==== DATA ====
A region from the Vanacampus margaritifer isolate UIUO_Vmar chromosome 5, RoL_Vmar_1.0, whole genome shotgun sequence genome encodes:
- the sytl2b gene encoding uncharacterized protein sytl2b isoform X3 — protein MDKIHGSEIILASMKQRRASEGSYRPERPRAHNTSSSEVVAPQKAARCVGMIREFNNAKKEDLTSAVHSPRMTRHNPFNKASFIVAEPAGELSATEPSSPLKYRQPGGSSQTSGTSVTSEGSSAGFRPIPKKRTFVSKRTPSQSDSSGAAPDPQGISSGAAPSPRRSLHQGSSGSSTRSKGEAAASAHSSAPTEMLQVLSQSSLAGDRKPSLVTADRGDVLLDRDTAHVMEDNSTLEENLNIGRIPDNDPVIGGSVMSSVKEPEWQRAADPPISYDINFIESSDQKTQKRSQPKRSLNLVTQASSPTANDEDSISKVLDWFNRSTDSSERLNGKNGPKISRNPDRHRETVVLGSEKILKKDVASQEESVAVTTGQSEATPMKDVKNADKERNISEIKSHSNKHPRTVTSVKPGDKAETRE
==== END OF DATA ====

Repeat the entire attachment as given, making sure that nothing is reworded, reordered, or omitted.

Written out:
A region from the Vanacampus margaritifer isolate UIUO_Vmar chromosome 5, RoL_Vmar_1.0, whole genome shotgun sequence genome encodes:
- the sytl2b gene encoding uncharacterized protein sytl2b isoform X3 — protein MDKIHGSEIILASMKQRRASEGSYRPERPRAHNTSSSEVVAPQKAARCVGMIREFNNAKKEDLTSAVHSPRMTRHNPFNKASFIVAEPAGELSATEPSSPLKYRQPGGSSQTSGTSVTSEGSSAGFRPIPKKRTFVSKRTPSQSDSSGAAPDPQGISSGAAPSPRRSLHQGSSGSSTRSKGEAAASAHSSAPTEMLQVLSQSSLAGDRKPSLVTADRGDVLLDRDTAHVMEDNSTLEENLNIGRIPDNDPVIGGSVMSSVKEPEWQRAADPPISYDINFIESSDQKTQKRSQPKRSLNLVTQASSPTANDEDSISKVLDWFNRSTDSSERLNGKNGPKISRNPDRHRETVVLGSEKILKKDVASQEESVAVTTGQSEATPMKDVKNADKERNISEIKSHSNKHPRTVTSVKPGDKAETRE